A new rule being proposed by the federal Department of Transportation would require farmers to get commercial drivers licenses.
The Federal Motor Carrier Safety Administration, which is a part of DOT, wants to adopt standards that would reclassify all farm vehicles and implements as Commercial Motor Vehicles, officials said. Likewise, the proposal, if adopted, would require all farmers and everyone on the farm who operates any of the equipment to obtain a CDL, they added.
The proposed rule change would mean that anyone who drives a tractor or operates any piece of motorized farming equipment would be required to pass the same tests and complete the same detailed forms and logs required of semi-tractor trailer drivers.
Drivers would keep logs of information including hours worked and miles traveled. Vehicles would be required to display DOT numbers. A CDL in Virginia costs $64 for eight years, or $8 per year, not including the cost of an instructional class and the written test.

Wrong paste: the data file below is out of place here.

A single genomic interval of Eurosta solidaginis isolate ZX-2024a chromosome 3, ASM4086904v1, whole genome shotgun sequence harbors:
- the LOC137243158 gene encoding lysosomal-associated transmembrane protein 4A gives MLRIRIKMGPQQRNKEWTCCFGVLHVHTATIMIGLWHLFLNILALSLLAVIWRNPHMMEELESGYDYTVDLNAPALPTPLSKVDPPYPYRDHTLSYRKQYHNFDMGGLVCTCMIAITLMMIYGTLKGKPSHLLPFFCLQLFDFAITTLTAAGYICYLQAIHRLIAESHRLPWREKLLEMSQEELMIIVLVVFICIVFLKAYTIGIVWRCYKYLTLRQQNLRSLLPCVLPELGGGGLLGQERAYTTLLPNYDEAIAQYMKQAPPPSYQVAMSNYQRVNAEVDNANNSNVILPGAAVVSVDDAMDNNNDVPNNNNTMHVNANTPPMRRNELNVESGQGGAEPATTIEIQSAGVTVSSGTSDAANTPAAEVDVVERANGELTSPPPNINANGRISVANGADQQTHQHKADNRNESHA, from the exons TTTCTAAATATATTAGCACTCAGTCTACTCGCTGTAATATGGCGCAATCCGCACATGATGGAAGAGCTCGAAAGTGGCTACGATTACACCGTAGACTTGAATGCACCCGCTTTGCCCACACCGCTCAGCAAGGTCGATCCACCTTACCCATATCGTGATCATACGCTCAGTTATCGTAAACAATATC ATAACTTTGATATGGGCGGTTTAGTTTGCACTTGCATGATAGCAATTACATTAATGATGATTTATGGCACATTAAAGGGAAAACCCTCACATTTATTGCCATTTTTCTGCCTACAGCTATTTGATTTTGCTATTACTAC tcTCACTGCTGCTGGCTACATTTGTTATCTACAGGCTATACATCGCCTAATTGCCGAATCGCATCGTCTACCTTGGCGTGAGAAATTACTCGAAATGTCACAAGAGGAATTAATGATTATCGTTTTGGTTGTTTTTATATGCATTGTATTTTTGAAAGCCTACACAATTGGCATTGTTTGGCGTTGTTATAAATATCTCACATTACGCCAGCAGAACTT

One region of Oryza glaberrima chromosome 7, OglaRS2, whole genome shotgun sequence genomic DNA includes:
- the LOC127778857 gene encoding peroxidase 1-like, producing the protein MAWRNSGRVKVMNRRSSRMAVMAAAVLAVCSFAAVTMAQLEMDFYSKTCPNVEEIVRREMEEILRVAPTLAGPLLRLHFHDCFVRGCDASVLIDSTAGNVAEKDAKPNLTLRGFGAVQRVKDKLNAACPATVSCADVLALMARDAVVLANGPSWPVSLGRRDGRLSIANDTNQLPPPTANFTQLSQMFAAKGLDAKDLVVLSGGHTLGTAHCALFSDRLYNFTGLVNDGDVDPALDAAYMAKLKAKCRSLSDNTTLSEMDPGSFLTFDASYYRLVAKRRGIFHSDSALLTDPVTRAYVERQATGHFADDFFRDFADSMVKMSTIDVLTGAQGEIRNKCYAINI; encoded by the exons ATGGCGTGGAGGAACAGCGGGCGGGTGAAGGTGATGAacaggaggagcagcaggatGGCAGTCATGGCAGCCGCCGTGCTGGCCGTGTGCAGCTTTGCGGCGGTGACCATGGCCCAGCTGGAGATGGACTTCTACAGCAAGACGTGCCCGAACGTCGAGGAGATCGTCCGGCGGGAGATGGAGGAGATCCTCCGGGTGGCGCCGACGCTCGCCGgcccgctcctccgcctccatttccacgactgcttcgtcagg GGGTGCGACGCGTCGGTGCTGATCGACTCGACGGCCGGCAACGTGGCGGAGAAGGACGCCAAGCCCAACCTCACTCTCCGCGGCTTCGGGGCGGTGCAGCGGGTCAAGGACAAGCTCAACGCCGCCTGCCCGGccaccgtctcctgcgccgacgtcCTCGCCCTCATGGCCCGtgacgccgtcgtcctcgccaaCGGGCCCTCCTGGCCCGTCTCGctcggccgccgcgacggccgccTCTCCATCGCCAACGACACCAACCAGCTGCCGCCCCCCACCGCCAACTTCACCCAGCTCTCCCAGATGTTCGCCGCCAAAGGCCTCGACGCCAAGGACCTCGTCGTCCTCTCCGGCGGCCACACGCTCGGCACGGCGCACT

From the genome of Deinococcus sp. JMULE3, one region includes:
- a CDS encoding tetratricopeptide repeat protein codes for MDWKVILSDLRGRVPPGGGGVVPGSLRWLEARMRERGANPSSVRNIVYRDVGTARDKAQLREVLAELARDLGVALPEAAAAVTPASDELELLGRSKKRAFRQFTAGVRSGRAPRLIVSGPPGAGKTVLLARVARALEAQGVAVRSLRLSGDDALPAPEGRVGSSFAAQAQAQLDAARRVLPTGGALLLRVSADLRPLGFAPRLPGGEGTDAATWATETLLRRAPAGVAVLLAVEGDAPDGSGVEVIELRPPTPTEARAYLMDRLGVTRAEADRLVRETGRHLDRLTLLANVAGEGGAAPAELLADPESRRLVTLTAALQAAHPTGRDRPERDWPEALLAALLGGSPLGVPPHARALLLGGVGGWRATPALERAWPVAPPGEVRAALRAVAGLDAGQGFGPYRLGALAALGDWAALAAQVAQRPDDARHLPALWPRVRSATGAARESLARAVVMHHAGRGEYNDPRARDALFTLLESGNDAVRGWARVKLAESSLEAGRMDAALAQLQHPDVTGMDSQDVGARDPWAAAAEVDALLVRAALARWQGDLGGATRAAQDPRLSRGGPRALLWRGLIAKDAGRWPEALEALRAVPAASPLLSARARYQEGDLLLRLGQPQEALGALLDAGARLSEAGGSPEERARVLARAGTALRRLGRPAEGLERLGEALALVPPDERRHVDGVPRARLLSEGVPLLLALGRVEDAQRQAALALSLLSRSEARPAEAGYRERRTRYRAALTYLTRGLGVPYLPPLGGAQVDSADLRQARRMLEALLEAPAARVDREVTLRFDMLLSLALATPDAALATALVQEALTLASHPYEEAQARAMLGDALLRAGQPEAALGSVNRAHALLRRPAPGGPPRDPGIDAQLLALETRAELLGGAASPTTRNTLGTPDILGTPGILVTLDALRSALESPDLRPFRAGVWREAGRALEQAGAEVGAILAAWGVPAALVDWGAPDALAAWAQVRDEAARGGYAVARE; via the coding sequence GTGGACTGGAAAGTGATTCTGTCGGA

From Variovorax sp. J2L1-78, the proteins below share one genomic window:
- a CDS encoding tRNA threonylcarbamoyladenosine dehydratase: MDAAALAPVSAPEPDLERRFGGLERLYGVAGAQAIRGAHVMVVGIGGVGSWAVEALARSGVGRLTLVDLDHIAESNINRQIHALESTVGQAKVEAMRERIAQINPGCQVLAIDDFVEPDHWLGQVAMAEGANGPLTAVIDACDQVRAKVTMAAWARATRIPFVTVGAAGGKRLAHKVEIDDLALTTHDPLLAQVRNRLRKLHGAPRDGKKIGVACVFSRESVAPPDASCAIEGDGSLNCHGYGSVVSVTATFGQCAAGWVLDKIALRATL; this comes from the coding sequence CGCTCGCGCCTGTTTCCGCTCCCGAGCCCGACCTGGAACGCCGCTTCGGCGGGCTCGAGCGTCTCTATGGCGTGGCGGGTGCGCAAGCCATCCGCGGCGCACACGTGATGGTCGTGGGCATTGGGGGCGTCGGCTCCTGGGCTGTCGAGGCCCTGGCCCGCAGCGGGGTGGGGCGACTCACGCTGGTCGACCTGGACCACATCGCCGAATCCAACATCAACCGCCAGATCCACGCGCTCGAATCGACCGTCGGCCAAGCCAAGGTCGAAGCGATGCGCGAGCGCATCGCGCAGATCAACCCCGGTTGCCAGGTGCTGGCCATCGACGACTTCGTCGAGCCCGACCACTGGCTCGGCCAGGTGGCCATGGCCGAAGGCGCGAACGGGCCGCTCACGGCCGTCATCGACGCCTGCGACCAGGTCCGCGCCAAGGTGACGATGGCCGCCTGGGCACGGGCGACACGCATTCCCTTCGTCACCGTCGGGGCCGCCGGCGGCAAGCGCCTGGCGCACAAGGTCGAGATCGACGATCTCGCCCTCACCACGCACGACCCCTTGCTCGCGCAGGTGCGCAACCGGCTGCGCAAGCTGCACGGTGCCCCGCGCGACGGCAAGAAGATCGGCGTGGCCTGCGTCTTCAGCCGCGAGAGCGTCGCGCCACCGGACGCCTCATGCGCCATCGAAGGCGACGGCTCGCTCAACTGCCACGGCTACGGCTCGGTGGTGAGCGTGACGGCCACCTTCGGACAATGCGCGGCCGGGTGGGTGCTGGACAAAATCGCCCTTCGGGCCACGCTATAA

If the DOT reclassifies farm vehicles and implements as commercial vehicles, the federal government will have regulatory control over the nation’s farm workers, estimated at over 800,000, by requiring them to have commercial drivers licenses.
That possibility worries county farmers and others in Halifax County interested in agriculture.
“I have a CDL, but very few farmers have one,” said Nathalie farmer Ronnie Waller. “This is just another bureaucratic hurdle for the farmer.
“It’s hard enough fighting Mother Nature, insects and all…now we have to fight the federal government,” he added. “We’re getting more rammed down our throats, and I could see repercussions across the nation. This move is another inane gesture in my opinion,” Waller concluded.